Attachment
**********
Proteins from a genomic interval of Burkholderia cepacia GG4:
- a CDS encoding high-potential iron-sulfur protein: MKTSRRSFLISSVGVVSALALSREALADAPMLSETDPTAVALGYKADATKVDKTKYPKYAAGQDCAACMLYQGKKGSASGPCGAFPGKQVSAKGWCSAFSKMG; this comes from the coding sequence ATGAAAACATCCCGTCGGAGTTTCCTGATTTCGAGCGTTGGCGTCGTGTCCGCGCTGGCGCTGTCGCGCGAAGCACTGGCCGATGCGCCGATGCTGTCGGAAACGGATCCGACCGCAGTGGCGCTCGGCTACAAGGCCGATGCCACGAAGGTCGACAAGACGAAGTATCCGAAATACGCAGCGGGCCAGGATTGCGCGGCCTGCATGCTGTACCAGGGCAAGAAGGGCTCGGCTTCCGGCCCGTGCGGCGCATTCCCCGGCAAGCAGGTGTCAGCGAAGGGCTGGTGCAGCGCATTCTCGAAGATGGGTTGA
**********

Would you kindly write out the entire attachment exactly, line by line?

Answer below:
Proteins from a genomic interval of Burkholderia cepacia GG4:
- a CDS encoding high-potential iron-sulfur protein: MKTSRRSFLISSVGVVSALALSREALADAPMLSETDPTAVALGYKADATKVDKTKYPKYAAGQDCAACMLYQGKKGSASGPCGAFPGKQVSAKGWCSAFSKMG; this comes from the coding sequence ATGAAAACATCCCGTCGGAGTTTCCTGATTTCGAGCGTTGGCGTCGTGTCCGCGCTGGCGCTGTCGCGCGAAGCACTGGCCGATGCGCCGATGCTGTCGGAAACGGATCCGACCGCAGTGGCGCTCGGCTACAAGGCCGATGCCACGAAGGTCGACAAGACGAAGTATCCGAAATACGCAGCGGGCCAGGATTGCGCGGCCTGCATGCTGTACCAGGGCAAGAAGGGCTCGGCTTCCGGCCCGTGCGGCGCATTCCCCGGCAAGCAGGTGTCAGCGAAGGGCTGGTGCAGCGCATTCTCGAAGATGGGTTGA